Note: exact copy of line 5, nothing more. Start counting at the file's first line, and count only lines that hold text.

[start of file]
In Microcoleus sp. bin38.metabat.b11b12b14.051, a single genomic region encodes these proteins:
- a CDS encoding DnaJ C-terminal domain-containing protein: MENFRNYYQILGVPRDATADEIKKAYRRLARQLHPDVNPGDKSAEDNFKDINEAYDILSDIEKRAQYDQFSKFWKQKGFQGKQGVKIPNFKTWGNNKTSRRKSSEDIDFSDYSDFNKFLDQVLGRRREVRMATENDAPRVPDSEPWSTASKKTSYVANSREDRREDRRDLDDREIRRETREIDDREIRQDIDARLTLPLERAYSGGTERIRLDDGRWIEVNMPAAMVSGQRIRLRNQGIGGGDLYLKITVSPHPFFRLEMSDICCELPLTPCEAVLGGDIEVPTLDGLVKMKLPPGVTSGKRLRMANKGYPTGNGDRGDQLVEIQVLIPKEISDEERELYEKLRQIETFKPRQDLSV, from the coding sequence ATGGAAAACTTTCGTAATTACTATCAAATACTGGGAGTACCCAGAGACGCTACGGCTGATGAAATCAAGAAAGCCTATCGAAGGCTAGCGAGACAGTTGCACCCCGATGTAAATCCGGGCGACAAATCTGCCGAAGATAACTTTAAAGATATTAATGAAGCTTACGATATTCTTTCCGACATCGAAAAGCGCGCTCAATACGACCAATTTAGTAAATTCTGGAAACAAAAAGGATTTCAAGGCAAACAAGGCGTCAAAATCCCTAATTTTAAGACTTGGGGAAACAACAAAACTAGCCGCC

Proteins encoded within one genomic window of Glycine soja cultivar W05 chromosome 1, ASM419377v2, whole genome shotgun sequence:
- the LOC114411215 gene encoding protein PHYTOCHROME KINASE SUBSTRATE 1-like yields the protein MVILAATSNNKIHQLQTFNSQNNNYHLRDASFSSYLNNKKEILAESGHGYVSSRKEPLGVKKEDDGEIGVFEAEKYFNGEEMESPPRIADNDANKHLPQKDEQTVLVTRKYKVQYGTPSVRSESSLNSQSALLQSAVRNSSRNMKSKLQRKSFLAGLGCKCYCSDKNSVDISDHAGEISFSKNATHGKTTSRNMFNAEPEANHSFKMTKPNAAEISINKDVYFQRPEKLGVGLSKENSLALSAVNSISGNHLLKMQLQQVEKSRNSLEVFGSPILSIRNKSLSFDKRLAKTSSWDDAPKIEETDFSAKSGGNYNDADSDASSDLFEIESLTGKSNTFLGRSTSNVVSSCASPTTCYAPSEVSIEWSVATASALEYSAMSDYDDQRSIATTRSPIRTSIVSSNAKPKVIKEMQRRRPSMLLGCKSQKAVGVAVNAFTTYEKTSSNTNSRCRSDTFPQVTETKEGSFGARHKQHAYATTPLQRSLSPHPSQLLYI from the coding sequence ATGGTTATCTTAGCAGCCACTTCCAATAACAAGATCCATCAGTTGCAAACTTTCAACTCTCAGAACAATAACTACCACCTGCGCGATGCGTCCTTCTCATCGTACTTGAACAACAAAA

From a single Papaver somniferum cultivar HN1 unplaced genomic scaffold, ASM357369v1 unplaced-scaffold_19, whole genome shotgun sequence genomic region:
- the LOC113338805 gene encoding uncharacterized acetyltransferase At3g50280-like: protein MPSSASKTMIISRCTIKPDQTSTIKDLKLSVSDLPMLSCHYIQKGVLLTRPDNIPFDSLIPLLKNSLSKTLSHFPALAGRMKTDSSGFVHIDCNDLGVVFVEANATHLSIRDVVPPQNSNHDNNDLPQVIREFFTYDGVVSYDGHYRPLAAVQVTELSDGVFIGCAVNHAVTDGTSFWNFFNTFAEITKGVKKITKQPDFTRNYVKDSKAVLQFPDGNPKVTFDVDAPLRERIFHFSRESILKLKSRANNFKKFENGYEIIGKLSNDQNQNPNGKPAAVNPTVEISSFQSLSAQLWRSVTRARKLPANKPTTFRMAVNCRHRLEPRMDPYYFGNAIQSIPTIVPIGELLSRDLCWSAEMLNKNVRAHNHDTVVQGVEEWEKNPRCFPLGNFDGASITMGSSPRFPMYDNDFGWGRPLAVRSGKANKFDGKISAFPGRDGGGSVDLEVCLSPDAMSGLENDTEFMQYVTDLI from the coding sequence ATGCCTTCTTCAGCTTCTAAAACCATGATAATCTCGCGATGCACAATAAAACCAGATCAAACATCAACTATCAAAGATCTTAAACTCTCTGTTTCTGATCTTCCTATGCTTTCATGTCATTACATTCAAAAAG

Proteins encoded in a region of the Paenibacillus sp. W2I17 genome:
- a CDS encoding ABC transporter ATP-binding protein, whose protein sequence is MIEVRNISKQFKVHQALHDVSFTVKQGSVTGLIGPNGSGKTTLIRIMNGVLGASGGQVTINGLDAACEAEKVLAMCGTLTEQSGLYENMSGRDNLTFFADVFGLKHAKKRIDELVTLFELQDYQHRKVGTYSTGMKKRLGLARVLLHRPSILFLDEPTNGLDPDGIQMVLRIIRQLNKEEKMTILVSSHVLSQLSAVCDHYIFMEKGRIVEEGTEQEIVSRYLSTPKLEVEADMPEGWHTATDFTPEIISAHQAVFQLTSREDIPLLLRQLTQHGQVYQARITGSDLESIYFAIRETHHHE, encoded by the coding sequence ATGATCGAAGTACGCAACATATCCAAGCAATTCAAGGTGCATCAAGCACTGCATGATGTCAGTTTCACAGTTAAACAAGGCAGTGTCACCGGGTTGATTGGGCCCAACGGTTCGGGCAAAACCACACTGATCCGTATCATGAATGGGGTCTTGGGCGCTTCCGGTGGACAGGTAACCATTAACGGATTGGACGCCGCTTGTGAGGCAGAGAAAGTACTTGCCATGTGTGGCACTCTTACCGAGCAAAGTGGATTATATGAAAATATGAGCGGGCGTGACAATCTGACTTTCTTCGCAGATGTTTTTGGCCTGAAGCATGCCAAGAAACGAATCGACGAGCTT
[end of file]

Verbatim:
From a single Papaver somniferum cultivar HN1 unplaced genomic scaffold, ASM357369v1 unplaced-scaffold_19, whole genome shotgun sequence genomic region: